The oldest living National Spelling Bee champion reflects on his victory 70 years later – Hartford Courant

By HOLLY RAMER and RODRIQUE NGOWI (Associated Press)

EAST GREENWICH, R.I. (AP) — In medical school and throughout his career as a neonatologist, William Cashore was often asked to proofread the work of others. Little did they know he was a spelling champion, with a trophy at home to prove it.

“They knew I had a very good sense of words and that I could spell correctly,” he said. “So when they were writing something, they would ask me to check it.”

Cashore won the Scripps National Spelling Bee in 1954 at the age of 14. Now 84 years old, he is the oldest living champion of the competition, which dates back to 1925. As the participants of this year’s competition went home, he reflected on his experiences and the impact they had had. at him.

“It was one of the biggest events of my life at the time,” he said in an interview at his home in Rhode Island. “It’s still something I think about with great pleasure.”

Cashore credits his parents for helping him prepare for his trip to Washington, D.C., for the spelling bee. His mother was an elementary school teacher and his father a laboratory technician with a talent for “taking words apart and putting them back together.”

“It was important for them, and for me, to get things in order,” he said. “But I never felt the pressure to win. I just felt pressure to do my best, and some of that came from within.”

When the field was narrowed to two, the other boy misspelled “uncinated,” which means “bent like a hook.” Cashore spelled it correctly and then captioned it with the word “transept,” an architectural term for the transverse portion of a cruciform church.

“I knew that word. I wasn’t asked to spell it, but it was an easy word for me to spell,” he recalled.

Cashore, who was given $500 and an encyclopedia set, enjoyed a brief turn as a celebrity, including meeting then-Vice President Richard Nixon and appearing on The Ed Sullivan Show. He didn’t brag about his achievement after returning to Norristown, Pennsylvania, but the experience quietly shaped him in more ways than one.

“It gave me a lot more confidence and also made me feel like it’s really important to try to get things as correct as possible,” he said. “I always have been, and I still feel that way. When people are careless with spelling and writing, you wonder if they are careless with their thinking.”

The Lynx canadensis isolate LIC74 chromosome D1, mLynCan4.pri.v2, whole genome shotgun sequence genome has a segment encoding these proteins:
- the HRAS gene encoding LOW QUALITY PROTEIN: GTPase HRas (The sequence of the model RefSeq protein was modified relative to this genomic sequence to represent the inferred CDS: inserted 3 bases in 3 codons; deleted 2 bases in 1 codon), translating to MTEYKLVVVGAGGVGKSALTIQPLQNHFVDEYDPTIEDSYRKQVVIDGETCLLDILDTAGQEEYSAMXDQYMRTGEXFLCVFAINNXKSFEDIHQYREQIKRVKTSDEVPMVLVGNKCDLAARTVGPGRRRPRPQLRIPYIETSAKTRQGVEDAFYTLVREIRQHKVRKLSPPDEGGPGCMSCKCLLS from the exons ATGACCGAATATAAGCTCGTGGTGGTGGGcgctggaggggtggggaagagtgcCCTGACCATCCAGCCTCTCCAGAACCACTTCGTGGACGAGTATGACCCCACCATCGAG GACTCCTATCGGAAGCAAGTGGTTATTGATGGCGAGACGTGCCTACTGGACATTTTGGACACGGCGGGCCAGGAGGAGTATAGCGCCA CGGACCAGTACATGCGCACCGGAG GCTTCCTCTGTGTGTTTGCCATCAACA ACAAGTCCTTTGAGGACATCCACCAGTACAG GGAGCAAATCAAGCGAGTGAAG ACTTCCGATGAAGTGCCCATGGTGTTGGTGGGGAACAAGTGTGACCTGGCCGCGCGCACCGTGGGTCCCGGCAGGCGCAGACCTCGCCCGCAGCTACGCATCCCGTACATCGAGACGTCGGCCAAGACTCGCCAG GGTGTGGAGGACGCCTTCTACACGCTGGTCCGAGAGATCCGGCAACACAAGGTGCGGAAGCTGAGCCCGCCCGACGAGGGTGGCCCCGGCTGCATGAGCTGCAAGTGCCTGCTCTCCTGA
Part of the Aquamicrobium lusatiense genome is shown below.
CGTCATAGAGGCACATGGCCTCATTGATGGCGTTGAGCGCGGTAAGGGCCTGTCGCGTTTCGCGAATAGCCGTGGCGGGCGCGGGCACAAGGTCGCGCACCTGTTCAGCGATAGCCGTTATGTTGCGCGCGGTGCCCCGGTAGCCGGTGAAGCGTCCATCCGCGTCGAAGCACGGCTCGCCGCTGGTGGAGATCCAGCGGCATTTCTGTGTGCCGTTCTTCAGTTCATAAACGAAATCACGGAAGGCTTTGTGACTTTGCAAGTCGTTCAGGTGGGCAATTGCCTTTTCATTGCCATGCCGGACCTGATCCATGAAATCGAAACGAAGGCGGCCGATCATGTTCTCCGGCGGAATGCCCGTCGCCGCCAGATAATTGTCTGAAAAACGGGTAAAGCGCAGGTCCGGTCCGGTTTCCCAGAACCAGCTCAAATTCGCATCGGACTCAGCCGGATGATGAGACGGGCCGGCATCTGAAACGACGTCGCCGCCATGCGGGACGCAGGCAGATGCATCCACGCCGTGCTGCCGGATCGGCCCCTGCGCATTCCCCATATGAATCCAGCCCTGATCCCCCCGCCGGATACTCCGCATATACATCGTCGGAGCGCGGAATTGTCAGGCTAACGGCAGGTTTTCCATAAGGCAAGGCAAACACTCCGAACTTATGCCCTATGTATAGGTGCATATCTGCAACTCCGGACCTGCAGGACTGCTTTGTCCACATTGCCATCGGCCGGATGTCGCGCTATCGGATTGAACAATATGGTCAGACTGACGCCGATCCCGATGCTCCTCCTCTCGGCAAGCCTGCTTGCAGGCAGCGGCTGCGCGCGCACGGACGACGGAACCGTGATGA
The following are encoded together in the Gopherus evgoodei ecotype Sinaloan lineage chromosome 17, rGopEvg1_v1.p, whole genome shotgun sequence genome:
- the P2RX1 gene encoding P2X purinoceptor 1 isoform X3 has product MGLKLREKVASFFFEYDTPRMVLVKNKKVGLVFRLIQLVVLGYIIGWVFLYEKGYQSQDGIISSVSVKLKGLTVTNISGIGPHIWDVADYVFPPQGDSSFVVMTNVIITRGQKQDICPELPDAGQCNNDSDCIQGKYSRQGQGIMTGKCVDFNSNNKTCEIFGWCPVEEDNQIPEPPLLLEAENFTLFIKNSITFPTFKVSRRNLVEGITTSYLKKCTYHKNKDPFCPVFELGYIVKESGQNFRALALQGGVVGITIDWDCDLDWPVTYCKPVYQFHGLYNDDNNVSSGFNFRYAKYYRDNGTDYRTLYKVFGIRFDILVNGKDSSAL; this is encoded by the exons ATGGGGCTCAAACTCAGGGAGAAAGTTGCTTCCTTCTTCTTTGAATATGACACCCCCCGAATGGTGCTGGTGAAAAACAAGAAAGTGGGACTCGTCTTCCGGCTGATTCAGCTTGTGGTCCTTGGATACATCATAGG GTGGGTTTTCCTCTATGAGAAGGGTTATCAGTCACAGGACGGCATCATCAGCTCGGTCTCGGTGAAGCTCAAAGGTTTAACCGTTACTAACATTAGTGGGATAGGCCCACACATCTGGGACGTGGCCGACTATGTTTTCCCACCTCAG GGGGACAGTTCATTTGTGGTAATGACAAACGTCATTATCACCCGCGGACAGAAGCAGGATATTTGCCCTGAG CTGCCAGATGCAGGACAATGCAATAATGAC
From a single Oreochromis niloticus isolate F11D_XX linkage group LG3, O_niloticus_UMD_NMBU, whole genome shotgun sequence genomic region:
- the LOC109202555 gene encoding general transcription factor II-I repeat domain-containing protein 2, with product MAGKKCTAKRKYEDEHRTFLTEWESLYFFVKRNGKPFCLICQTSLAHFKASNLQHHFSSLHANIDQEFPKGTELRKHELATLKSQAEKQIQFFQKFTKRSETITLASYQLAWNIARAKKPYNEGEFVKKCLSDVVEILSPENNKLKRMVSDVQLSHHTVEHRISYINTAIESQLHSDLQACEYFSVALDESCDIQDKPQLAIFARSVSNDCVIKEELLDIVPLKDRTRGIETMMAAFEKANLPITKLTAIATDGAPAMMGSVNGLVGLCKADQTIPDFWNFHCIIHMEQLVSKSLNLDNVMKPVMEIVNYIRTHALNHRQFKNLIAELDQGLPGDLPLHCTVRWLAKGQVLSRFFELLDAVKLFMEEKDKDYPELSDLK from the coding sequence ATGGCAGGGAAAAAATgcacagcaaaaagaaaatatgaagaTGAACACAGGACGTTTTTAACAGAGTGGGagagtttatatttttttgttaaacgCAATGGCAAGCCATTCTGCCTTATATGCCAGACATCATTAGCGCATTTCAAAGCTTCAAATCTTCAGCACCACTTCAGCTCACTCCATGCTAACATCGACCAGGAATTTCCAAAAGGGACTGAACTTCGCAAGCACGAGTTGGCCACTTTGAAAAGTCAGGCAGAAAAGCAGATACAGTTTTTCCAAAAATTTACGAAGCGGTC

Preparing for a spelling bee today requires more concentration and technique than it did decades ago, Cashore said.

“The vocabulary of the words is much, much more technical,” he said. “The English language has now imported a large number of words from foreign languages ​​that were not part of the English language when I was in eighth grade,” he said.

Babbel, which offers foreign language education through its app and live online courses, followed Cashore before this year’s spelling bee, interested in whether he had learned other languages ​​before his big win. He hadn’t done that, other than picking up a few words from Pennsylvania Dutch, but told the company that he believes learning another language “gives you a perspective on your own language and insight into the thinking and processes of the other language and culture.”

Although he has only fond memories of the 1954 competition, Cashore said it was just the beginning of a long, happy life.

“The reward is not so much what happened to me in the spelling bee, but the family I have and the people who supported me along the way,” he said.


Ramer reported from Concord, New Hampshire.

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